After countless pours across dozens of Japan’s finest bars, one whiskey stands out in my memory above all: Seagram’s 7.
No, not some secret special recipe Japanese export-only Seagram’s. The 80-proof Diageo blended (with 75% neutral grain spirits) American whiskey with the big red 7 watermark on the bottle that was in no way designed to mislead you about the age of the contents. The very same bottle that you assuredly found a case of in the back of your parents’ liquor cabinet when they finally sold the family home and retired to sit around the house in a warmer climate. And, in the clearest possible measure of quality, those 3/4-filled bottles with 1970’s tax strips sat open – yet unconsumed – for 20+ years.
I can say with confidence that Seagram’s has been on the shelf of every liquor store that I’ve ever been in. It has likely been behind every bar I’ve ever visited. It was in the liquor cabinet of every one of my parents’ friends’ houses growing up… and, until a few years ago, I’d never considered tasting it.
I don’t know what the natives, the guidebooks, or the experts say you’re supposed to do while visiting Japan on business, but here’s what I do: when my work is done for the evening, I research a nearby bar with an interesting whiskey selection. Then, I stroll over there with headphones full of old school Japanese jazz. Usually, Scenery by Ryo Fukui. Maybe that’s cliche. Maybe it’s totally random. I wouldn’t know. I don’t know anything about jazz other than that I like it and I fell in love with this algorithmically recommended album on one of these strolls.
Inside, I order an ounce of something that catches my eye. If I don’t like the bar, I order another. If I like the bar, I order a few more. If the bartender is engaging or the selection is terrific or if the scene is right, I take off my coat and stay awhile.
I taste through a few independent bottlings of this or that. I eat the bar nuts. They refill them. I eat them again. And again and again, until I remember that in this country they will never stop this dance until I stop eating them.
On the walk home, I grumble angrily about America and the avalanche of incomprehensible decisions we made after 1776 that made it impossible for us to have nice things like quaint little four-seat hole in the wall bars with eye-watering selections of whiskey old and new sold at bewilderingly low costs by humble sole proprietors.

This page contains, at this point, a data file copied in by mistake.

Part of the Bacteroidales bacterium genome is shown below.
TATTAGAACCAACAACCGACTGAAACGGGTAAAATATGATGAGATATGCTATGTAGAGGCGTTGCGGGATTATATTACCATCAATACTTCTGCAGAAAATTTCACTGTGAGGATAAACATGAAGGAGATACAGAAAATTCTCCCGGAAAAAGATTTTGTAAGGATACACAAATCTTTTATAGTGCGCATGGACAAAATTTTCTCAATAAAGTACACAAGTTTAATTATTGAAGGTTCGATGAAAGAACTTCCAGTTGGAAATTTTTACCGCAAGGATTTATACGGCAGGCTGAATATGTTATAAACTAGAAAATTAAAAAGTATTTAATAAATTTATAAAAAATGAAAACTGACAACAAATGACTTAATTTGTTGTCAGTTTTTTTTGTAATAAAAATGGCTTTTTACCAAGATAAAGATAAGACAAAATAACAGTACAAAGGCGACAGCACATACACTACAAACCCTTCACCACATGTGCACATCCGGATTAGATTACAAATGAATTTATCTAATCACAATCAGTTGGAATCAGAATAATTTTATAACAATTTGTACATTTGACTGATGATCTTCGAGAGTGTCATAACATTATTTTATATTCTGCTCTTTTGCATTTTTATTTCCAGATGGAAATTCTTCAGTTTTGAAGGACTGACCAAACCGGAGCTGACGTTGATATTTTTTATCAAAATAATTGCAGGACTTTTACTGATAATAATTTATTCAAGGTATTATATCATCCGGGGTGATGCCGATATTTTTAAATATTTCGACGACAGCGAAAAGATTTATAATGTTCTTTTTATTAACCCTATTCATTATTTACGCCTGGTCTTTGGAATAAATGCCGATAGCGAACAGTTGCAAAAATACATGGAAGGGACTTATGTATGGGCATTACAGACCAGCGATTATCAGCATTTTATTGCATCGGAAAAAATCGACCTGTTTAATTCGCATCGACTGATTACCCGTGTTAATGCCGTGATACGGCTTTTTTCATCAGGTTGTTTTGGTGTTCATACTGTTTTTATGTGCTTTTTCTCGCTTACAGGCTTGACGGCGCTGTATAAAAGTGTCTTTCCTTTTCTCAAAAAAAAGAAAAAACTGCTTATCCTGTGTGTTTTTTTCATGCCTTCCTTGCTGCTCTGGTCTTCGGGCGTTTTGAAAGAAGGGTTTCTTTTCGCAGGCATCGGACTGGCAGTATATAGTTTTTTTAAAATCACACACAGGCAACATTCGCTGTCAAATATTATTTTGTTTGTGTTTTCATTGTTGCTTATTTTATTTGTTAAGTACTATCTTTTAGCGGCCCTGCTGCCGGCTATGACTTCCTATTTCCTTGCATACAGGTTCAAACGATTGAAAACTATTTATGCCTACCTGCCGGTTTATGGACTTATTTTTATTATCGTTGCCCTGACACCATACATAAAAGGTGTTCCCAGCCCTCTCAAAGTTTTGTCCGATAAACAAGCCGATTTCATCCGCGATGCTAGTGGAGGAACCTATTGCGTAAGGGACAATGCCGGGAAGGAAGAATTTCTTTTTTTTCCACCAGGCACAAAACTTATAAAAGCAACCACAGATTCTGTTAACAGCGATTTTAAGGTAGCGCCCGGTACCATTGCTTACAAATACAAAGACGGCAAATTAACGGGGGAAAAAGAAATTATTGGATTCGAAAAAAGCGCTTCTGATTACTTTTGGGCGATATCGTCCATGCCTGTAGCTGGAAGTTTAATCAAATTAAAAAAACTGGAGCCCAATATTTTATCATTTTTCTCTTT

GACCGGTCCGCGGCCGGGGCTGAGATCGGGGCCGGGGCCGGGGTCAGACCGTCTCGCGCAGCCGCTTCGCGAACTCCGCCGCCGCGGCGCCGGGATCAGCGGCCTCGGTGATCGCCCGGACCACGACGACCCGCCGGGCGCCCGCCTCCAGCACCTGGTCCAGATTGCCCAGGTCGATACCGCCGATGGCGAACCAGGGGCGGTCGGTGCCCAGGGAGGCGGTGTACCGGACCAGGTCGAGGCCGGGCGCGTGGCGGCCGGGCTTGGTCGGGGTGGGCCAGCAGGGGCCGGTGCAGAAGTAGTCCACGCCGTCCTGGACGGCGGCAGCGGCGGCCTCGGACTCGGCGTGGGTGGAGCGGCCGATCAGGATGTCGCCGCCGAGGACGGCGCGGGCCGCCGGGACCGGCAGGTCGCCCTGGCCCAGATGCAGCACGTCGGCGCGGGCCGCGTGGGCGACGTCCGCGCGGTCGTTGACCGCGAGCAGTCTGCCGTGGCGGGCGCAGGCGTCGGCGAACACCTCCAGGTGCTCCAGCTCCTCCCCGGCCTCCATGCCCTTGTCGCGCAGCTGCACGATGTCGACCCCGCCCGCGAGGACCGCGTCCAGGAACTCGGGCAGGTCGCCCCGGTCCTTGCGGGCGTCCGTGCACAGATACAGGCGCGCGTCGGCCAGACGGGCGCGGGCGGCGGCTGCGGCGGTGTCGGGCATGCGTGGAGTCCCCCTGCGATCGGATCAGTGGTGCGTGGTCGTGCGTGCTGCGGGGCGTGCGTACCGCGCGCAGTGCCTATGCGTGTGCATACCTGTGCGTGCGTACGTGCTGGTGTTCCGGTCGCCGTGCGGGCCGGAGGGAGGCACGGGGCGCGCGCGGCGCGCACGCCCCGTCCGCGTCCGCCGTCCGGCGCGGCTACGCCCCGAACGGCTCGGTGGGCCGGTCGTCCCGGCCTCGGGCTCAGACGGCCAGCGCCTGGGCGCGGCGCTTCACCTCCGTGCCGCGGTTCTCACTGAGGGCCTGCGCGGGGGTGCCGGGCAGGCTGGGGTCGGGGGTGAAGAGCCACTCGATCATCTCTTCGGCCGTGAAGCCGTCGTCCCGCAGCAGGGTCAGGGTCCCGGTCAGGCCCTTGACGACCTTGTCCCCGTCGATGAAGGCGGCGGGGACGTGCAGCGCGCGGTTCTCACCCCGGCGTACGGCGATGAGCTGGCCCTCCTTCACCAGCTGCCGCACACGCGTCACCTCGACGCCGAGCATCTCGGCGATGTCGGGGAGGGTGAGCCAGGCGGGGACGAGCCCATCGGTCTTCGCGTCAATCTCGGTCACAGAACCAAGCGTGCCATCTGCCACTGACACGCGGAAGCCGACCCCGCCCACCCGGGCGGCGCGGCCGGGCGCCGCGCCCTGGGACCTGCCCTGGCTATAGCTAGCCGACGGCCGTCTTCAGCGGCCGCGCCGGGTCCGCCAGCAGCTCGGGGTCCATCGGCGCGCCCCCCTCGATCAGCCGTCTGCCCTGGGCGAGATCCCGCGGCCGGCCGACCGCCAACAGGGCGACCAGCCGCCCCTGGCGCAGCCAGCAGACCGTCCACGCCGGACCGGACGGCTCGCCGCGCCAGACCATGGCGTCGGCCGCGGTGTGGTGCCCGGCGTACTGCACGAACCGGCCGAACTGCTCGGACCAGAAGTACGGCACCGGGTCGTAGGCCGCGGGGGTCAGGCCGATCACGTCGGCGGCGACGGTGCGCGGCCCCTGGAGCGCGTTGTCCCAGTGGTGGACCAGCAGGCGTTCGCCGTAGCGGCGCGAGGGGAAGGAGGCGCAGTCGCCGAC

On one specific night in Tokyo, I am able to harangue my colleague into joining me for a pour after our meeting. We try and fail to visit the famous Mash Tun bar and settle for a brightly lit street-level bar down the road named Gosse. We have three little pours. From there I lose my colleague and take a half hour walk to Bar Urushi (two pours) and eventually another half hour walk through dark and rain soaked (and disarmingly friendly) streets to Bar Caol Ila.
Bar Caol Ila is at the top of a third floor walk-up with a decoy bar on the first floor that is in no way located there to mislead you about which bar you were looking for. The door opens to a seven or eight seat L-shaped bar framing four overflowing shelves stocked predominantly with independent scotch bottlings.
As is common in Japan, those bottlings spill out to cover the first six inches of bartop as well. Two bartenders jostle around behind said bar to serve the three customers already seated. A single man and a couple. I am immediately guided by a pointed hand to a seat on the short end of the L tucked into the short corner just inside the entrance. The nearest of the two bartenders speaks little to no English. He’s courteous, if curt, but we managed well enough with distillery names and some pointing, some head shaking, and eventually head nodding.